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Haemoglobin: more than just blood? The latest health stories from around the world

Article by Lalita Panicker, Consulting Editor, Views and Editor, Insight, Hindustan Times, New Delhi

Blood is red because it’s brimming with the oxygen-toting protein haemoglobin, but scientists have long wondered whether cells outside of the bloodstream depend on this protein as well. Now, a team of researchers from China has demonstrated that cartilage-making cells called chondrocytes manufacture and use haemoglobin, perhaps to help them survive in cartilage’s oxygen-poor environment. 

The results surprised bone researchers, but they give the study high marks. The authors “provide solid and convincing evidence that chondrocytes can produce haemoglobin and that it has a physiological role,” says bone developmental biologist Ernestina Schipani of the University of Pennsylvania Perelman Medical School, who wasn’t connected to the research. 

Red blood cells are about 95% haemoglobin, which makes sense because their main job is to ferry the oxygen that sustains the body’s tissues. Researchers have detected haemoglobin in an assortment of other cell types, including neurons, lung cells, and immune cells called macrophages, but so far they haven’t found conclusive evidence that the protein performs a vital role for these cells. 

Scientists had not previously reported finding haemoglobin in chondrocytes. In 2017, however, pathologist Feng Zhang of the Fourth Military Medical University was studying bone development in young mice when he noticed some unusual blobs in chondrocytes from the animals’ growth plates, the cartilaginous layers near the ends of some bones that allow them to lengthen. Not only did the structures resemble red blood cells, but they were also rich in haemoglobin. Zhang joined forces with cell biologist Qiang Sun of the Chinese Academy of Medical Sciences and other researchers to better understand what these mysterious objects were and what they were doing in the animals’ cartilage. 

Oxygen is scarce in the growth plates, which don’t have their own blood supply. Yet chondrocytes divide rapidly, indicating they must have mechanisms to function amid low oxygen levels. The researchers wondered whether haemoglobin helped chondrocytes survive. To test that hypothesis, the scientists turned to genetically altered mice that produce fewer functional haemoglobin molecules than normal. Analysing the animals’ cartilage, they found that large numbers of chondrocytes perished in the growth plates.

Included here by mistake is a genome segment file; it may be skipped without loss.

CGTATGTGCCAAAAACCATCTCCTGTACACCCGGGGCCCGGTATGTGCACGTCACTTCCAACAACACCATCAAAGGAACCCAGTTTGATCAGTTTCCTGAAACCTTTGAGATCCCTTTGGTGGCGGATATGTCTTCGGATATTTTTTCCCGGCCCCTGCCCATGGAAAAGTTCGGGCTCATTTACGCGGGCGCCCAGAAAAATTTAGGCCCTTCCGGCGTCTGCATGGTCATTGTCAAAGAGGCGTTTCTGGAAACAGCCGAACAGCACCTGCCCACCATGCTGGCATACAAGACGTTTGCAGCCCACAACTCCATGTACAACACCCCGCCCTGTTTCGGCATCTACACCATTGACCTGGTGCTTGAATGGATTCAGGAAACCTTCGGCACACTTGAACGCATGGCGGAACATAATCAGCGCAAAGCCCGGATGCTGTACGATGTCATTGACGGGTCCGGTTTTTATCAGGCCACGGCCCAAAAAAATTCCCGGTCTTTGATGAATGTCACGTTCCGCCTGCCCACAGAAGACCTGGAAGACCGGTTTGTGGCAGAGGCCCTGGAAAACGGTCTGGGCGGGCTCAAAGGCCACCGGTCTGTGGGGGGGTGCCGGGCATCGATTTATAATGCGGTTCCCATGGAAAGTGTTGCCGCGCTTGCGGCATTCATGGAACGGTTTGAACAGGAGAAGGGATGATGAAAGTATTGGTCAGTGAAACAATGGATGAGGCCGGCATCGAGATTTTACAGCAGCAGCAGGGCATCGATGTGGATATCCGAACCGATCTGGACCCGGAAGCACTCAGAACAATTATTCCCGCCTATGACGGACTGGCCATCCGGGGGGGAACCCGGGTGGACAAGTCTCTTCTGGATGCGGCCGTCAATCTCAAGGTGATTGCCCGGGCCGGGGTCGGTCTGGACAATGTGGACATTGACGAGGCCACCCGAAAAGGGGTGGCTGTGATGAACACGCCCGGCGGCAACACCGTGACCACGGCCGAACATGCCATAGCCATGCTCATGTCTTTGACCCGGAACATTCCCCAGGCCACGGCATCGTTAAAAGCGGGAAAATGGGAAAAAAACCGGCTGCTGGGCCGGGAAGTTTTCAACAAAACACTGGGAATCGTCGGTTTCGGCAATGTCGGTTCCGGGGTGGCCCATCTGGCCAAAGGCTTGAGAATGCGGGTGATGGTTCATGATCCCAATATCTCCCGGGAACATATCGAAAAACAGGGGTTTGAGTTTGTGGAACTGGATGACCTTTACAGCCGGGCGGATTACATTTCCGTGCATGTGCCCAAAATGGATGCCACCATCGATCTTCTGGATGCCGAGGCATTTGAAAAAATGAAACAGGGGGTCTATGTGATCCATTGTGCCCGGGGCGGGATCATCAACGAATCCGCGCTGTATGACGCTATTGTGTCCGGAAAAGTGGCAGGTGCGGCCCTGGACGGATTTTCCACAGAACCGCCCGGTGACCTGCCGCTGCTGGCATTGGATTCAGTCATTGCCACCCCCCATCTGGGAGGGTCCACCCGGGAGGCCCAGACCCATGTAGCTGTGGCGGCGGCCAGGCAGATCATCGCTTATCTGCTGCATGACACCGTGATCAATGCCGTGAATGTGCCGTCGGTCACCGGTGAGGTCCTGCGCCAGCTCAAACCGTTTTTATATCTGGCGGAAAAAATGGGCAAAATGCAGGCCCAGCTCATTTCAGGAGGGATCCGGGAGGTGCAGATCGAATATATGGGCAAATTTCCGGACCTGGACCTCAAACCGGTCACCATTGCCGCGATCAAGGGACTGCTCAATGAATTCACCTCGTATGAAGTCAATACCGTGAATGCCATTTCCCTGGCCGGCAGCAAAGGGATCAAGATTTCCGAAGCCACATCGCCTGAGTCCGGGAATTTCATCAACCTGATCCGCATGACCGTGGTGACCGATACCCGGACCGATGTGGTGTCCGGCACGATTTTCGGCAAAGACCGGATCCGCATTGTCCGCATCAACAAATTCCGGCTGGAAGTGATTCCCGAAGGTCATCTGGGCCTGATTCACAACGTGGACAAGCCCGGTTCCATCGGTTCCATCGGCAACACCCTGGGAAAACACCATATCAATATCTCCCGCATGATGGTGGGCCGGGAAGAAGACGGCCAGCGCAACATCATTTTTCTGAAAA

Next, the scientists repeated the experiment in rodents with reduced amounts of haemoglobin only in their chondrocytes. Once again, the cells died in droves in the growth plates, the researchers revealed earlier this month in Nature. 

To probe how haemoglobin might protect chondrocytes, the team grew unaltered and genetically modified growth plate cells in a low-oxygen environment. Unlike haemoglobin-depleted cells, normal chondrocytes readily released oxygen under these conditions, and they were less likely to die, the scientists determined. 

The scientists think the haemoglobin-containing blobs they identified in the growth plates function as oxygen depots for chondrocytes, absorbing the scarce molecule from their surroundings and then releasing it to meet cells’ needs. If so, they would represent the second adaptation that enables chondrocytes to withstand low oxygen levels. Researchers had previously found another mechanism that activates an alternative metabolic pathway for breaking down sugars that doesn’t require oxygen.  

Like youth, growth plates are fleeting. In humans, they form before birth and disappear around puberty. But chondrocytes persist throughout life elsewhere in the body, including in the joints, where they help maintain the cartilage. These cells, too, are remote from the blood supply and have to survive oxygen scarcity. The team has found the haemoglobin harbouring structures in chondrocytes from other parts of mice’s bodies, including the ribs and feet, as well as in human knee cartilage. 

Still unknown is whether haemoglobin enables chondrocytes in these locations to survive oxygen scarcity like it does in growth plates. The work also raises the possibility that a shortfall of haemoglobin in chondrocytes contributes to conditions in which bone growth is impaired, such as certain types of dwarfism, Ono says. “This [paper] opens up the opportunity for many other studies.” 


Bluetongue virus is spreading rapidly among livestock in the Netherlands, killing sheep and sickening cattle. The virus, which is spread by midges, does not infect humans, but concern is high because Dutch farms have been stricken with a strain for which no vaccine is commercially available in Europe.